Wetter soils require a slightly different seed mixture. This one should give reliable results on most wetter soils. It may also be used around water courses or ponds. The colourful display of native flowers will provide a useful nectar source for invertebrates. Sow between March and early May, or August and early October.
|Contents per Kg||%||kg|
|certified meadow foxtail||2.0||0.020|
|certified common bentgrass||5.0||0.050|
|commercial crested dogstail||10.0||0.100|
|certified rough stalked meadowgrass||10.0||0.100|
|certified smooth stalked meadow grass||18.0||0.180|
|certifed red/chewings fescue||20.0||0.200|
|certified BORNITO sheeps fescue||20.0||0.200|
|Yellow Rattle (Rhinanthus minor)||2.0||0.020|
|Self Heal (Prunella vulgaris)||1.8||0.018|
|Lesser Knapweed (Centaurea nigra)||1.5||0.015|
|Ox-eye Daisy (Leucanthemum vulgare)||1.3||0.013|
|Ribwort Plantain (Plantago lanceolata)||1.0||0.010|
|Ladys Bedstraw (Galium verum)||1.0||0.010|
|Betony (Stachys officinalis)||1.0||0.010|
|native ESSEX red clover||0.1||0.001|
Traditionally a grazing grass, which helps to fill out the base of the sward. This compact tufted perennial is found in abundance in sheep pastures. It is not aggressive and grows well late into the season when other grasses are giving up. It has good winter greenness but is inclined to produce wiry stems if not cut or grazed.
This is a weakly stemmed, sprawling species, when cut is has a notable sweet smell.
Lesser knapweed is also known as common black knapweed. It is a competitive wild flower found throughout the UK and parts of western Europe, in old meadows and roadsides. It may be known as 'hardheads'.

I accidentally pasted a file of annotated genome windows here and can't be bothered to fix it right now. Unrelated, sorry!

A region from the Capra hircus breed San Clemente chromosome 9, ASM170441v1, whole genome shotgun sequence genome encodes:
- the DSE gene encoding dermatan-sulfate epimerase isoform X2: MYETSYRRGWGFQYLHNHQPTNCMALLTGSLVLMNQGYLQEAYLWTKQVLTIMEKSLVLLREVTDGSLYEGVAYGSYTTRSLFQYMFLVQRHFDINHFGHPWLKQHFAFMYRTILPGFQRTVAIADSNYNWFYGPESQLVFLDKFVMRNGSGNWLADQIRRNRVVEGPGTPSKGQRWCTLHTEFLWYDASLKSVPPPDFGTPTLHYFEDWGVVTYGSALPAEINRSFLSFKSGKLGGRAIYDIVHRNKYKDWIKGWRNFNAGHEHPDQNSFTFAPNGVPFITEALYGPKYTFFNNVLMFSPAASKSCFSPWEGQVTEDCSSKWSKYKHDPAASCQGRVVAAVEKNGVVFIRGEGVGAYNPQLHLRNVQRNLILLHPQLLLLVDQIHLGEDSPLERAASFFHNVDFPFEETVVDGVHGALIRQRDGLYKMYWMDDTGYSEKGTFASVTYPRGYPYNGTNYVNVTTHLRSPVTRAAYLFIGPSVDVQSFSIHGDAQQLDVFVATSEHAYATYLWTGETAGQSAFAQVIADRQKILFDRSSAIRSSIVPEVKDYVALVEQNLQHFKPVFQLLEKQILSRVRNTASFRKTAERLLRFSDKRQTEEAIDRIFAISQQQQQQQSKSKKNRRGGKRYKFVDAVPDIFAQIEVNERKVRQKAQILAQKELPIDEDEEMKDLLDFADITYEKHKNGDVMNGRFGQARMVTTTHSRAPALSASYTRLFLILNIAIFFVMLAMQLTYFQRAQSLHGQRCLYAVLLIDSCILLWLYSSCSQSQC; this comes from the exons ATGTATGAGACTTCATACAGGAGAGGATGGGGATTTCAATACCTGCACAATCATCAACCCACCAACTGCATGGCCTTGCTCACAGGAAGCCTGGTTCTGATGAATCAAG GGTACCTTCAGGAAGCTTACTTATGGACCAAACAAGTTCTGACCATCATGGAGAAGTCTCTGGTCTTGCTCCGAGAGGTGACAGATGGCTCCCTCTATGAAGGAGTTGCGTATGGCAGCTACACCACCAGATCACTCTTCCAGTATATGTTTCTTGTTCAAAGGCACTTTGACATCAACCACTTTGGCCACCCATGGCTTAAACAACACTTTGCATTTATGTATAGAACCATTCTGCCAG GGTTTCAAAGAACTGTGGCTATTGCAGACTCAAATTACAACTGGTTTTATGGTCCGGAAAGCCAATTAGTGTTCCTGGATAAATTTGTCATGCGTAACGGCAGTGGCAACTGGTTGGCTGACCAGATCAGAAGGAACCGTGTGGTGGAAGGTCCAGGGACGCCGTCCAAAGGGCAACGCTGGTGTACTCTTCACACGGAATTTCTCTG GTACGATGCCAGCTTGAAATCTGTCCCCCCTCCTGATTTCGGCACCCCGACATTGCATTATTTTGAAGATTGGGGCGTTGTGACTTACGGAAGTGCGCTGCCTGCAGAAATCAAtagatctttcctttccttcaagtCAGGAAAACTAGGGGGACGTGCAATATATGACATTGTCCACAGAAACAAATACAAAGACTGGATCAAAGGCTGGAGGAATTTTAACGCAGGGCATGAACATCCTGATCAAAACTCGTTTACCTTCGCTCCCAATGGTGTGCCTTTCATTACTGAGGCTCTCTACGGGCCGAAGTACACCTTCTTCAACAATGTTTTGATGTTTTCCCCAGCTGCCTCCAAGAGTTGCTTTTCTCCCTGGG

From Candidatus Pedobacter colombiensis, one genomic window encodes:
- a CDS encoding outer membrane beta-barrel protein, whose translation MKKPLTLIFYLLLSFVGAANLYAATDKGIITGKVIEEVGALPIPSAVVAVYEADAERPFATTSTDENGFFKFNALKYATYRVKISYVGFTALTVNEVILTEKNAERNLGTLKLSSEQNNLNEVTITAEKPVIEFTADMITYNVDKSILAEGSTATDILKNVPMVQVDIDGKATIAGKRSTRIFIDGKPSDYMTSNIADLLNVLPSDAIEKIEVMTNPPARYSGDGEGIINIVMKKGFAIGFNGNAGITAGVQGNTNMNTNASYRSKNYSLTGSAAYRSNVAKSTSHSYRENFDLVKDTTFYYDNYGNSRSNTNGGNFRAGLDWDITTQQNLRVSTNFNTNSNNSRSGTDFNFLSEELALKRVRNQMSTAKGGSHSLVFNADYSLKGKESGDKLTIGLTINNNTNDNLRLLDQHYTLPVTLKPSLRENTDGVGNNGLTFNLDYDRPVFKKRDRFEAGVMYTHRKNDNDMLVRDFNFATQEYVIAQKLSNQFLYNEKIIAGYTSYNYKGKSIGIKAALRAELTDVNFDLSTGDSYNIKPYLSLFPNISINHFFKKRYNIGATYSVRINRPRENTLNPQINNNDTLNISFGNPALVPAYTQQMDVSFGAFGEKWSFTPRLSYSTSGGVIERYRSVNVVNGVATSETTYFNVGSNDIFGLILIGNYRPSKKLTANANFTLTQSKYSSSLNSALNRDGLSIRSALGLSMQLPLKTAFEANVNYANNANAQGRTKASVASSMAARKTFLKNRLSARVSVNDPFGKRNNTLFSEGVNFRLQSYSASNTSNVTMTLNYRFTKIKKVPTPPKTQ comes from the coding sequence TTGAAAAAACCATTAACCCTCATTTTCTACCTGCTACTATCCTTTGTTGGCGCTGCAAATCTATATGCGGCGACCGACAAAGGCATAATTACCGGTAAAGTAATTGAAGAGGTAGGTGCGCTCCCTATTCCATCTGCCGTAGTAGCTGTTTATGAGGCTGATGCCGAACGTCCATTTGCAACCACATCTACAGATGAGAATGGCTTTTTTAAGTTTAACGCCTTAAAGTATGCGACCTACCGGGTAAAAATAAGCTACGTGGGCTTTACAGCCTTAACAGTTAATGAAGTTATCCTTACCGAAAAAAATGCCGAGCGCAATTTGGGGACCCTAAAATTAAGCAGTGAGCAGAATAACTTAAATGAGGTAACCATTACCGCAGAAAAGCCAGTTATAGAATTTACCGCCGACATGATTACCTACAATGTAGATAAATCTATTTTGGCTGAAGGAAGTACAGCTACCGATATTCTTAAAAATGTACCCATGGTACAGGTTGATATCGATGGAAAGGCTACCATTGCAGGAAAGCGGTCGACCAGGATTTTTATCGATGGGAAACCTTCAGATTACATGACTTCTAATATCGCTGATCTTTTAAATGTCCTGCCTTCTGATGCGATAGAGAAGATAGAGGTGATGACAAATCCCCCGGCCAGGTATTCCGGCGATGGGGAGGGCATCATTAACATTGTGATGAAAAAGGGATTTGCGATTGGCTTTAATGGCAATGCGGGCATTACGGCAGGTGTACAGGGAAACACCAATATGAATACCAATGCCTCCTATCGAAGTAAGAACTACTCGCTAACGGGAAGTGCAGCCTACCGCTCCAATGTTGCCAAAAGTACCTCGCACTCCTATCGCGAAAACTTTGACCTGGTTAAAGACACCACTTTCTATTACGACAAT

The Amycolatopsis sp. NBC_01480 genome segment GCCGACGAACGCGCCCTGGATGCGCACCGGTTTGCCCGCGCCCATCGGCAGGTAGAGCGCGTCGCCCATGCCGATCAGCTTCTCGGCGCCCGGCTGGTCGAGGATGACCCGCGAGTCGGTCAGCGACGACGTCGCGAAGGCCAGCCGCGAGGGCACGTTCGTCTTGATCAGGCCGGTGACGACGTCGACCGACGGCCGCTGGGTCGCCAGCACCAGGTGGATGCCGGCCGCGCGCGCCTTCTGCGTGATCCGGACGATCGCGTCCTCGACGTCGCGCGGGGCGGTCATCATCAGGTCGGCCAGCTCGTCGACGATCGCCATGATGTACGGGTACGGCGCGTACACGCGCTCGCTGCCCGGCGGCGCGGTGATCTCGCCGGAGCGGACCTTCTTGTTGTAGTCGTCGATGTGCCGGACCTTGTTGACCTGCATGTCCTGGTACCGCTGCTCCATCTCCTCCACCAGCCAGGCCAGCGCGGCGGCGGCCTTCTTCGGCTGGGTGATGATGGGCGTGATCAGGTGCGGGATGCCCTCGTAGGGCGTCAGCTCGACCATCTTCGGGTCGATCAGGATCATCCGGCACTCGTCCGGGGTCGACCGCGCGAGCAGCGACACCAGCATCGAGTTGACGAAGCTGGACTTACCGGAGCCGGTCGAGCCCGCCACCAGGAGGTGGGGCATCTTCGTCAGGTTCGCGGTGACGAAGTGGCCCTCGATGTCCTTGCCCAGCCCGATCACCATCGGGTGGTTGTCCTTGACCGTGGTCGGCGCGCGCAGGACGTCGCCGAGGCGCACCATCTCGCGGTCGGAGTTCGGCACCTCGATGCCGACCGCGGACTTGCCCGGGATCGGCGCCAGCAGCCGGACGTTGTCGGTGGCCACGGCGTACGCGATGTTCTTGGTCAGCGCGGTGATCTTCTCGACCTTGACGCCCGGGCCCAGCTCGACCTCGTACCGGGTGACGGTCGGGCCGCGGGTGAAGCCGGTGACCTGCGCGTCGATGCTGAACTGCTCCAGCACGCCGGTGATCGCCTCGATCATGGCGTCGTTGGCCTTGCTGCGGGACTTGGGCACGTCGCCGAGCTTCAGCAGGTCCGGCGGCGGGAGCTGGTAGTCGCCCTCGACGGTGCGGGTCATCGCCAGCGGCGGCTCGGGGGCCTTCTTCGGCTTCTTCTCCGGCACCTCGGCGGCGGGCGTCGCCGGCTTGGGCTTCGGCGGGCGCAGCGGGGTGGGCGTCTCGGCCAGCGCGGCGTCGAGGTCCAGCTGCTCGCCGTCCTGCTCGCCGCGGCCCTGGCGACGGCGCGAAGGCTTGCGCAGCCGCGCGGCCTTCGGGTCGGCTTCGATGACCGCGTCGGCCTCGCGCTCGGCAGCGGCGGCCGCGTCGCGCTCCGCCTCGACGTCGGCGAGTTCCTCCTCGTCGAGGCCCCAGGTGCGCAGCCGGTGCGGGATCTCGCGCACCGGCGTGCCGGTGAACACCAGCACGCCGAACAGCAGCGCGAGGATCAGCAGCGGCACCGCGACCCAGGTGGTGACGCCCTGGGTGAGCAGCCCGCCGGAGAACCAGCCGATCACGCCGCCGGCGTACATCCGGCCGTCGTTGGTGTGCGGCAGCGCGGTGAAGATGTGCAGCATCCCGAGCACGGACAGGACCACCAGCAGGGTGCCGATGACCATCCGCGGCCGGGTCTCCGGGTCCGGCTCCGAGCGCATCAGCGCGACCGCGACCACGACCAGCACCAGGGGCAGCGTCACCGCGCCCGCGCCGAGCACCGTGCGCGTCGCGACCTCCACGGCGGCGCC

Native Red Clover
Native red clover, sometimes known as Essex or indigenous red clover, is a native variety to the UK. Generally this variety is smaller and lower yielding than an agriculturally bred strain, but with a longer lifespan. Despite being lower yielding than some varieties, it is notably early to flower, often seen from April to May.
Ox-eye daisy is a robust wildflower species, the flower head is a typical daisy shape, with white petals and yellow central florets. They grow in solitary heads and are around three to five centimetres wide.
Red Fescue / Chewings Fescue
Also known as chewings fescue, this is a fine leaved, tufted grass. It is distinguished from creeping red fescue by its absence of creeping rhizomes. It remains dark green throughout most of the season.
Rough Stalked Meadow Grass
Rough stalk meadow grass is a very common species throughout the UK and Europe. It can be found in lowland pastures, river meadows and waste ground. Recognisable from its tufted habit and erect culms. It is generally leafy towards the base, and will fill out the bottom of the sward as it tolerates partial shading.
Self Heal (Prunella vulgaris)
Self heal is a low growing plant with oval leaves and bluish or violet flowers that appear in dence, oblong clusters on the tops of its stems. Self heal is widely found throughout the UK
The finest leaved and least aggressive fescue, it is found throughout the UK. It is hardy and drought resistant and will with-stand heavy grazing or close cutting, however it has a low forage yield. It is a useful species for providing a low growing, low maintenance green cover on difficult soils. It is one of the earlier fine fescues to flower in the spring.
Smooth Stalked Meadow Grass
Found throughout the UK in meadows and traditional pastures. It is said to be one of the greenest grasses found growing in the early spring, and is an indicator of land that is well drained and in good heart. The species itself is palatable, and nutritional to livestock, often called one of the traditional 'sweet grasses'.
Erect, annual, hairless parasitic herb. Growing up to 50 cm in height. The leaves are narrow-lanceolate, coarsely toothed and slightly wrinkled on the outer edge, stalkless and arranged in opposite pairs. Flowers are situated in short leafy spikes.